With Kirk Heffelmire
The rate of degree production and the cost per degree at public institutions both improved over the past decade. This means that universities are helping students better complete their studies and are doing so more efficiently.
These data come from a recent report from the Delta Cost Project summarizes the financial position of colleges and universities in terms of the money they collect, money they spend, and the outcomes produced. The Delta Cost Project is a research program dedicated to understanding and reporting the financial position of colleges and universities. Their recent report covers 2003 to 2013, which provides a useful comparison from before to after the recession.
Source: Delta Cost Project, (2016), “Trends in College Spending: 2003–2013.”
Unfortunately, the report also provides further evidence of the public disinvestment in higher education. Although state and local funding rebounded slightly in the last year covered by the report, appropriations for public research universities declined by 28 percent in the years after the recession. (See the figure below for the relationship between public support and tuition.) Students and their families are left to carry the increased burden created by declining public support. At public universities, the share of educational expenses supported by net tuition increased from 43.9 percent to 62.4 percent between 2003 and 2013.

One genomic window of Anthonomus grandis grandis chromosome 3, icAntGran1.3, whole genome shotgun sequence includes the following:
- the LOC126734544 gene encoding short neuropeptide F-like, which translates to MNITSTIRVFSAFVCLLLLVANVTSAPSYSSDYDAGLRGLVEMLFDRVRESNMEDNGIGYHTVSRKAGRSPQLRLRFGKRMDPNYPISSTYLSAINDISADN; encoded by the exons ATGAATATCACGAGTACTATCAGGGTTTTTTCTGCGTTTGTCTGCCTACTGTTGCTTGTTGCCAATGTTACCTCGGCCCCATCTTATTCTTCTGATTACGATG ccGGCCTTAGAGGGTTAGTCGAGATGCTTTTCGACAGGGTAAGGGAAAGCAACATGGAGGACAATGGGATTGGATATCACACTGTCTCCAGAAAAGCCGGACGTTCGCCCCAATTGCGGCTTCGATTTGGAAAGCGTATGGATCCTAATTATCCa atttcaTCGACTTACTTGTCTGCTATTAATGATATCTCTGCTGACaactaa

Overall, the financial position of higher education shows signs of improvement since the recession, but the shift of costs from public to private sources remains as states have divested from higher education.
(For a comparison of Virginia to other states, check out our prior post.)